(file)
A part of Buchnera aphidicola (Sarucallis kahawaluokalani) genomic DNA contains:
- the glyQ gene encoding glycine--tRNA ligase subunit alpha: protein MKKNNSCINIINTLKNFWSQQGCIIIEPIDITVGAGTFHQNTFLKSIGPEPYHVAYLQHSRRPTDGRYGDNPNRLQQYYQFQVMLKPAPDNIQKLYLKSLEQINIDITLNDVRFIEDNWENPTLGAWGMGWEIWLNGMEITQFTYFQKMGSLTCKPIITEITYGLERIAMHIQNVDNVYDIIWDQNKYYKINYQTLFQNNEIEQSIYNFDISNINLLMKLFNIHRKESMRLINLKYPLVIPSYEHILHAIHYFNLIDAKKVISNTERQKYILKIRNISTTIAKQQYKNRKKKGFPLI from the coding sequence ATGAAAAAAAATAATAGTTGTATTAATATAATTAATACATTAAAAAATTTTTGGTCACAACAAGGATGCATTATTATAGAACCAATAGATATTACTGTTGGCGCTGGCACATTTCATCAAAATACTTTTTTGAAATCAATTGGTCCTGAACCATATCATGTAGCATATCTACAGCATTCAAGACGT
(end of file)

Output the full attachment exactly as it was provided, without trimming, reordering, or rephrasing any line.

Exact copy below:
A part of Buchnera aphidicola (Sarucallis kahawaluokalani) genomic DNA contains:
- the glyQ gene encoding glycine--tRNA ligase subunit alpha: protein MKKNNSCINIINTLKNFWSQQGCIIIEPIDITVGAGTFHQNTFLKSIGPEPYHVAYLQHSRRPTDGRYGDNPNRLQQYYQFQVMLKPAPDNIQKLYLKSLEQINIDITLNDVRFIEDNWENPTLGAWGMGWEIWLNGMEITQFTYFQKMGSLTCKPIITEITYGLERIAMHIQNVDNVYDIIWDQNKYYKINYQTLFQNNEIEQSIYNFDISNINLLMKLFNIHRKESMRLINLKYPLVIPSYEHILHAIHYFNLIDAKKVISNTERQKYILKIRNISTTIAKQQYKNRKKKGFPLI from the coding sequence ATGAAAAAAAATAATAGTTGTATTAATATAATTAATACATTAAAAAATTTTTGGTCACAACAAGGATGCATTATTATAGAACCAATAGATATTACTGTTGGCGCTGGCACATTTCATCAAAATACTTTTTTGAAATCAATTGGTCCTGAACCATATCATGTAGCATATCTACAGCATTCAAGACGT